Ma. RYAN'S Queen Anne is as good a specimen as another of the sugared history which to-day is threatening the popu- larity of the novel. The subject, it is true, is hardly suitable to the prevailing method. Queen Anne had not many consorts, like Henry VIII.; she could not rival Elizabeth in boasting of her lovers ; and Mr. Ryan is unable to follow the common method of his colleagues who are never so happy as when they are involving the Throne in a mist of scandal. 'The good Queen Anne lived and died in the clearer air of - publicity. She did nothing of which she herself or her subjects might be ashamed, and if her career does not inspire admira- tion, it should not arouse curiosity. However, Mr. Ryan has made the most of his opportunity. He has atoned for the absence of scandal by a style of ecstasy, the splendour of which outstrips its accuracy. He sprinkles his pages liberally with "Ah!" and "Oh!" His favourite mark of punctuation is exclamatory. And he is most resolutely dramatic when his knowledge is at fault. "Well hopped, madam! . . . Mind that pool. . . . Egad, you're into it right up to your knees. . . . Ahem! ankles!" These words are put into the mouth of Dorset, and are a fair specimen of the wit and spirit of the new history.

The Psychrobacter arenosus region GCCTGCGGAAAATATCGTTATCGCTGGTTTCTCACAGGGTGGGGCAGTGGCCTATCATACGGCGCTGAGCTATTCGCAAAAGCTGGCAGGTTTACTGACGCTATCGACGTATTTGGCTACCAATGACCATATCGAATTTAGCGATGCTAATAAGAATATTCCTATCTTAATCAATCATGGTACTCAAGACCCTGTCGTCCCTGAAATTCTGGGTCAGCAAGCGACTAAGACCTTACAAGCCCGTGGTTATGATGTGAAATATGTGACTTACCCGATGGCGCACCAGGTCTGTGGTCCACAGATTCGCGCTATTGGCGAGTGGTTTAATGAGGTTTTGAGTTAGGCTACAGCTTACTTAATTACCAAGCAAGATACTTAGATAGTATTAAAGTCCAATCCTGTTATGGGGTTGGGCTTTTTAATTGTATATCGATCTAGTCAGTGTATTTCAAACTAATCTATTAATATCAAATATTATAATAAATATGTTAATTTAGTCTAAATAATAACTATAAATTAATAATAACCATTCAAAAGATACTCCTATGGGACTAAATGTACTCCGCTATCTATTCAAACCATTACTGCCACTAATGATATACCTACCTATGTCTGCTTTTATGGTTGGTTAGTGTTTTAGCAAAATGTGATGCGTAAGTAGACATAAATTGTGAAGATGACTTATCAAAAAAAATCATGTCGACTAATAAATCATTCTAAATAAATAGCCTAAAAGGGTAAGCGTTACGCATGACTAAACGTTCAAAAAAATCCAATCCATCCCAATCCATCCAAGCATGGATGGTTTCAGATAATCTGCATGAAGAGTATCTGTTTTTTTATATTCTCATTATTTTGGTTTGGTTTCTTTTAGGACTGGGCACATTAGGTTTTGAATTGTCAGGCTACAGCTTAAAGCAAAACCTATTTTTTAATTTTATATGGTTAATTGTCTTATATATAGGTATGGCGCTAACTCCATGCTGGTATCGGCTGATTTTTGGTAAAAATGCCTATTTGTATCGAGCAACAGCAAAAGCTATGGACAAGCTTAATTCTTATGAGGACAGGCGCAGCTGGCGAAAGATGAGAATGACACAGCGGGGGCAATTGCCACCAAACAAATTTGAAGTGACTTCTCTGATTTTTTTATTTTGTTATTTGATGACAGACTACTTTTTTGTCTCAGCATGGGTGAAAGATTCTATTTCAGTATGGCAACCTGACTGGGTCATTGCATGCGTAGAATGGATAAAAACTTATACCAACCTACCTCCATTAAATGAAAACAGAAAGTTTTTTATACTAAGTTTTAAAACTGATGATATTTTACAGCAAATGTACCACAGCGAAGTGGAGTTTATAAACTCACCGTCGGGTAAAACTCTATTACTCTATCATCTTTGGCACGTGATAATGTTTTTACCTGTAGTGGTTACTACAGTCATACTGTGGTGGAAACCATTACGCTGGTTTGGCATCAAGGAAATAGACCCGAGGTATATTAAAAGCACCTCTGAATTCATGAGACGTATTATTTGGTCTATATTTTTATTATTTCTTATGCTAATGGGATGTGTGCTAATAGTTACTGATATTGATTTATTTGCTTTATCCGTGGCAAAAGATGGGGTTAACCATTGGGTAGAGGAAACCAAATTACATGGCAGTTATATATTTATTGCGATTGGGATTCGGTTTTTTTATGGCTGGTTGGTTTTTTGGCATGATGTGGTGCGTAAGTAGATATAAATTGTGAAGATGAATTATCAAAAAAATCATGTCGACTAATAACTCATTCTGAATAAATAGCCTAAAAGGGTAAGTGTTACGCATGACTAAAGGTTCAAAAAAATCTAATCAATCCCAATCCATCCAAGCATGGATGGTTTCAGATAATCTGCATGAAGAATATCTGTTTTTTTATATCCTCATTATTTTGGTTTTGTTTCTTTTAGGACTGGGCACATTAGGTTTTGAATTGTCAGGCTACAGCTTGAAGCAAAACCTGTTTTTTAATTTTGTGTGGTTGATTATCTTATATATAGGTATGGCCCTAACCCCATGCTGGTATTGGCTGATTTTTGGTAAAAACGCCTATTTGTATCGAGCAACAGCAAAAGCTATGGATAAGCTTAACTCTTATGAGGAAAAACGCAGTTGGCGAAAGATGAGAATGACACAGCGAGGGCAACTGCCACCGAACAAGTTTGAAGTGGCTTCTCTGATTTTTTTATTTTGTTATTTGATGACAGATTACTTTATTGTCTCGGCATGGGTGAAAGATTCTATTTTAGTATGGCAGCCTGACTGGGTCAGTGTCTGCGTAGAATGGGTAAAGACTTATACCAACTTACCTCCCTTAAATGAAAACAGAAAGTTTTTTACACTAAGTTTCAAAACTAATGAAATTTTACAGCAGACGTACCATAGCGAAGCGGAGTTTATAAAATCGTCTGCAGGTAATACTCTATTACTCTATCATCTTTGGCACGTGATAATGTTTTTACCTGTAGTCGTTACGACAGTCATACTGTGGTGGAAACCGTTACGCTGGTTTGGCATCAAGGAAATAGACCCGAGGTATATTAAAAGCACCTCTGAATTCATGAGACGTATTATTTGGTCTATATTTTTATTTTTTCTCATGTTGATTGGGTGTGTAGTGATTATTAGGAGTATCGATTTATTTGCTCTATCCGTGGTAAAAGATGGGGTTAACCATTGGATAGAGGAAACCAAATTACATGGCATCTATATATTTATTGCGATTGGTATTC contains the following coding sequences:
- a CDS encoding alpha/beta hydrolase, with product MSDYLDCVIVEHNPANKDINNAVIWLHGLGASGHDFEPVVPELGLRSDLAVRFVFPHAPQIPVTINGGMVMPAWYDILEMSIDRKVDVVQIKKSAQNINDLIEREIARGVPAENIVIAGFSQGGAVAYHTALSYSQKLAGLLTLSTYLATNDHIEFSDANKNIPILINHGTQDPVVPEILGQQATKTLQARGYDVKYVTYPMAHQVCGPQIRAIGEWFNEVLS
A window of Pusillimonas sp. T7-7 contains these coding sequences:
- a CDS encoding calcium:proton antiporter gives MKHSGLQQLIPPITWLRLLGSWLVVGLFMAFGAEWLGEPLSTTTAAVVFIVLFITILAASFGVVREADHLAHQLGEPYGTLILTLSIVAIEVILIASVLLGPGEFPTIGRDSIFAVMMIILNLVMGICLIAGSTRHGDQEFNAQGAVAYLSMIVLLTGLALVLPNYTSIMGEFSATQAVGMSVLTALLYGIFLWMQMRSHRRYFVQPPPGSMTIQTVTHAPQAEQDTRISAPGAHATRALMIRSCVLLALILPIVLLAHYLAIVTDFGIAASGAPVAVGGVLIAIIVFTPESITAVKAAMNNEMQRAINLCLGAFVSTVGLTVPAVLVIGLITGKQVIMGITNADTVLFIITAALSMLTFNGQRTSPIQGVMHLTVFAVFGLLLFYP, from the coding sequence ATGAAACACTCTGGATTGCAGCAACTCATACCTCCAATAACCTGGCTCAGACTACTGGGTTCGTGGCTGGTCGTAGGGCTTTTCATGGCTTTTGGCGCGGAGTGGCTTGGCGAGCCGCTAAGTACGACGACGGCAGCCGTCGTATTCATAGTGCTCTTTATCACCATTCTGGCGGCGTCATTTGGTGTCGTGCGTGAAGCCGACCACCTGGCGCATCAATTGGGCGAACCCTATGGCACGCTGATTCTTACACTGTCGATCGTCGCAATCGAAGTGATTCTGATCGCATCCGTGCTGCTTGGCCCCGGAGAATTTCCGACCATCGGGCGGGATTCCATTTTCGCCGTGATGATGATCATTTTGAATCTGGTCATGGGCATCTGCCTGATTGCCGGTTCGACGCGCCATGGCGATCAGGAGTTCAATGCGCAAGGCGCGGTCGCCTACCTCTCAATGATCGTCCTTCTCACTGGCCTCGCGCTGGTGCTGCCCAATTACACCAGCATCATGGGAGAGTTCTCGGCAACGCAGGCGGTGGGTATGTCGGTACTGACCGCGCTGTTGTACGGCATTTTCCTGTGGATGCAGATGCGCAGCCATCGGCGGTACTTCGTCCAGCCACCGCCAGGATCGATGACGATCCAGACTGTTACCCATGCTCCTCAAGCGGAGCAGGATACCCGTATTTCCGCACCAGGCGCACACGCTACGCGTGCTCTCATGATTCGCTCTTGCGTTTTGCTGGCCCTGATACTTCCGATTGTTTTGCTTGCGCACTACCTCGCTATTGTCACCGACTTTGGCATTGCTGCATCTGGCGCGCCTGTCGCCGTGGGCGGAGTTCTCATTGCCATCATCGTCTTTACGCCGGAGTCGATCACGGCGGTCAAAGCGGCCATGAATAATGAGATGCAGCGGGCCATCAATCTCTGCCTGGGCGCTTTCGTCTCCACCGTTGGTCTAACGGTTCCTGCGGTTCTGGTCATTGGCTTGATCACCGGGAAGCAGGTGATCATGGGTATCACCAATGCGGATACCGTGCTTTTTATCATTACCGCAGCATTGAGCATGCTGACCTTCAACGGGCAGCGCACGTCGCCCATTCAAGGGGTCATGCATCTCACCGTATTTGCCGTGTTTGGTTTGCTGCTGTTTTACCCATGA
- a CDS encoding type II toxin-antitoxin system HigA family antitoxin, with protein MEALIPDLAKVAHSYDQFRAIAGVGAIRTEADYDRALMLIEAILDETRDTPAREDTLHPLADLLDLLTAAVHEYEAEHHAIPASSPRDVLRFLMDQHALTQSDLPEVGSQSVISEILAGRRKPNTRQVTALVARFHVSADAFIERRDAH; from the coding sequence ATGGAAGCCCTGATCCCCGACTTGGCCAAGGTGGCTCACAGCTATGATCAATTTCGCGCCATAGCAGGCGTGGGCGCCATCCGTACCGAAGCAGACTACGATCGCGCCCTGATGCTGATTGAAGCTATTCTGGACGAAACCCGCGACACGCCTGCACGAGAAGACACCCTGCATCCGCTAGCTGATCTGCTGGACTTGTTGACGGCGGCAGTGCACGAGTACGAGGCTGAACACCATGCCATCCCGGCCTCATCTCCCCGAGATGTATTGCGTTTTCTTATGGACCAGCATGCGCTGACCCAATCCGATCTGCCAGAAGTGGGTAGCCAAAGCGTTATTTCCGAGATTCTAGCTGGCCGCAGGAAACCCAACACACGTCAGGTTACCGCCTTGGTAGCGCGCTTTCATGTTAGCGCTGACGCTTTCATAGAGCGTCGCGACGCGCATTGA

If Queen Anne is not the best excuse for Mr. Ryan's decorative method, we always return to her reign with a certain pride. The greatness to which she herself could not attain was easily reached by her subjects. Hers was, indeed, an Augustan age, and in her own despite. She did nothing to encourage, probably she failed to appreciate, the masterpieces which still shed an accidental lustre on her name. For this she deserves no blame and no praise. Genius comes and goes as it lists, and Royal patronage can do no more than set a momentary fashion. Only two of our Kings have been (lesignea by Nature to be patrons of the arts,—Henry VIII. and Charles L And they won but small glory. Henry VIII. was painted by Holbein, and decapitated Thomas More. Charles L invited Vandyke to England, and looked in vain for poets to encourage. Elizabeth, whose opportunity was the greatest, recognised the men of letters who threw a lustre of glory upon her age as little as her chroniclers recognised them. The tastes and virtues of Victoria were in statecraft, not in literature, and it is honourable to her sense of duty that she avowed her admiration of Martin Tupper, and passed over the rise and fall of new schools in silence. After all, it is the business of Kings to reign. All else is accident, and for Anne it was a happy accident that gathered to her Court men of genius in arts and arms.